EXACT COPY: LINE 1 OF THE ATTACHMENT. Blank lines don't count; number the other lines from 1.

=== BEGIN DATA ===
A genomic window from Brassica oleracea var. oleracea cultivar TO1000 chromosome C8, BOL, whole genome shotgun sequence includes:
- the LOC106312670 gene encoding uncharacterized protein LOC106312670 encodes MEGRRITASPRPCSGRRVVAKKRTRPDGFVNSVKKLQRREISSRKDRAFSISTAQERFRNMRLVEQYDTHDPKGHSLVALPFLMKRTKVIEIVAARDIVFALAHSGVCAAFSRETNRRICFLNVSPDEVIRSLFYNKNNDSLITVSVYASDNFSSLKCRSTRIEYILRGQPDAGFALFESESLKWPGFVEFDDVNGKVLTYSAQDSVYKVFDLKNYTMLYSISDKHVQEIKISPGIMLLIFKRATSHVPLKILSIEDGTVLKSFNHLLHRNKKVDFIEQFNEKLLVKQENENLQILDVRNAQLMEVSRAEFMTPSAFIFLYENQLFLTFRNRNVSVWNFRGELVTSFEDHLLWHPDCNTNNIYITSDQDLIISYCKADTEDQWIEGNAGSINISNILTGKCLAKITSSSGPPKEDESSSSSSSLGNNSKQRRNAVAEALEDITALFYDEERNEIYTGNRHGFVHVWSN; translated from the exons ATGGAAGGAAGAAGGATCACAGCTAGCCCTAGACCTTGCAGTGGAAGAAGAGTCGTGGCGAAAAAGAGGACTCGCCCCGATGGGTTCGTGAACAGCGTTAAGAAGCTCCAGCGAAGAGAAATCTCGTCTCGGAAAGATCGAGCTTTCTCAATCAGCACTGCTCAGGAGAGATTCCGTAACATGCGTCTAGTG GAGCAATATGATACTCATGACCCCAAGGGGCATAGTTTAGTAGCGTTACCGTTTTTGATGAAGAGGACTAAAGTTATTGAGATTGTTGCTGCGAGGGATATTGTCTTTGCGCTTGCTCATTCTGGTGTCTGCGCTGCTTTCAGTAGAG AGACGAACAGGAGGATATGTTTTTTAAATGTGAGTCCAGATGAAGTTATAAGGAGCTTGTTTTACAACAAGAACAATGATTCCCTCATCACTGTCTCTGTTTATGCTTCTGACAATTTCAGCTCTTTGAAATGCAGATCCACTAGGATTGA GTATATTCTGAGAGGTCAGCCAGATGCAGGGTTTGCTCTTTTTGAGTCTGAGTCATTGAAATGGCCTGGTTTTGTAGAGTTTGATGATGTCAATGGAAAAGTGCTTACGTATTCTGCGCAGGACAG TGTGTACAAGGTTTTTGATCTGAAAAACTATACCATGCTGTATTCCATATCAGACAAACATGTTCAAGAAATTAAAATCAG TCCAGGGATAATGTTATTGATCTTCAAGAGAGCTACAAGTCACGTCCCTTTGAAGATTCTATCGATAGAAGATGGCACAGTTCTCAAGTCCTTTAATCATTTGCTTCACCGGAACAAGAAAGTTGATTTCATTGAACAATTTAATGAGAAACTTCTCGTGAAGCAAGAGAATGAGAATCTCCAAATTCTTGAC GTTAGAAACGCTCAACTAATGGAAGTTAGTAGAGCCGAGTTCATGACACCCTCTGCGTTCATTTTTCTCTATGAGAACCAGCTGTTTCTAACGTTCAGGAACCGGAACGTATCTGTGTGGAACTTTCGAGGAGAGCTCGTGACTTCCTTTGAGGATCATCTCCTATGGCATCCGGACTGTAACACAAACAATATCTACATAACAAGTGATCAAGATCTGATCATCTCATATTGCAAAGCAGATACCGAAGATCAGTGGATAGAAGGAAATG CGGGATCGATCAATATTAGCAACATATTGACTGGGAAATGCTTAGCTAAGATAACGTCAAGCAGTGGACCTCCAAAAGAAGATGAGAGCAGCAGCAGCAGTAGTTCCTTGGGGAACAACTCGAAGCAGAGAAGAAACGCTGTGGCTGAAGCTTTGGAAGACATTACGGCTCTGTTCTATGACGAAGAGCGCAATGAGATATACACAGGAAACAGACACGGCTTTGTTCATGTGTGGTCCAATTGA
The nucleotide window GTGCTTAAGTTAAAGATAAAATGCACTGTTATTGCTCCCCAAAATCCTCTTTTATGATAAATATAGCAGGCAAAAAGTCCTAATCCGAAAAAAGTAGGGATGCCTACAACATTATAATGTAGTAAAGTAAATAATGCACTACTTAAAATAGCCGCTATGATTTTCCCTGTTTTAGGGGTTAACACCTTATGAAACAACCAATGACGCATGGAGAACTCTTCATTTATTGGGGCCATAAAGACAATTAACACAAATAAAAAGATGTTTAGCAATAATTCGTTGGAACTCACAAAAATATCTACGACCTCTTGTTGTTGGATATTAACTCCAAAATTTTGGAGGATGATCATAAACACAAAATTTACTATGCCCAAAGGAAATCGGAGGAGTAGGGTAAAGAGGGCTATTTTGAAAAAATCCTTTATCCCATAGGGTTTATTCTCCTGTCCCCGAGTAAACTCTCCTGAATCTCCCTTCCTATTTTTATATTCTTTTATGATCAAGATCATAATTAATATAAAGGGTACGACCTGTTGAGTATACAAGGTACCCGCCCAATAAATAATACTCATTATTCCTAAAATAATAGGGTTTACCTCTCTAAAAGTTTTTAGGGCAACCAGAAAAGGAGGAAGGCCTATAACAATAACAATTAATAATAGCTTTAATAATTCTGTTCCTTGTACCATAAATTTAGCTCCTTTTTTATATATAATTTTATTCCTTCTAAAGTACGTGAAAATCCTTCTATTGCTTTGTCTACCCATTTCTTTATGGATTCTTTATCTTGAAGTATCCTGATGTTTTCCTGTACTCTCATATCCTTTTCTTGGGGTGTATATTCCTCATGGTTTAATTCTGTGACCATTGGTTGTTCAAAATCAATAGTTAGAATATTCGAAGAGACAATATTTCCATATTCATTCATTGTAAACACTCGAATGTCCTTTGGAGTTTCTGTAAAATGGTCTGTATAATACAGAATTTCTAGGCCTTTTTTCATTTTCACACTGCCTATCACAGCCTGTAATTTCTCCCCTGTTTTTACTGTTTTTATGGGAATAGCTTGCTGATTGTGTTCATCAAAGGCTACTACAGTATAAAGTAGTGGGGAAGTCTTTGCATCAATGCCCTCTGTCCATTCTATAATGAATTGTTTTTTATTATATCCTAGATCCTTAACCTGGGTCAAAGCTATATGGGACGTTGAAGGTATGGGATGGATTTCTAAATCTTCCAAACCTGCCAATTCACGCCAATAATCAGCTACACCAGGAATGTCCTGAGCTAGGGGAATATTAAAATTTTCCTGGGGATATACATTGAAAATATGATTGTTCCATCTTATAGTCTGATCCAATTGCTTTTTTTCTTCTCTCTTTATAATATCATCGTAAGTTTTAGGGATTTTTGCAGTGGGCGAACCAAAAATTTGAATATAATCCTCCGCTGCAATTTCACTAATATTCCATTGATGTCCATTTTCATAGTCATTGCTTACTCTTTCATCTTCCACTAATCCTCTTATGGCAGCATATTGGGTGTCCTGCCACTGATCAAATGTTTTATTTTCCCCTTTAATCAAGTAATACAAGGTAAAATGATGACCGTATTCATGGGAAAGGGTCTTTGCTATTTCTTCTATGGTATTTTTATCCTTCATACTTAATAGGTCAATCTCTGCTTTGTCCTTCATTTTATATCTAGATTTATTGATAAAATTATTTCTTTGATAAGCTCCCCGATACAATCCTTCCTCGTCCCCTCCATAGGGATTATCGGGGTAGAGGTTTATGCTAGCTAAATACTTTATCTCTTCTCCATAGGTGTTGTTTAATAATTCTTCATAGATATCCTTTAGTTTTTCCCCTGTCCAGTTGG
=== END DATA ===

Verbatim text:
A genomic window from Brassica oleracea var. oleracea cultivar TO1000 chromosome C8, BOL, whole genome shotgun sequence includes: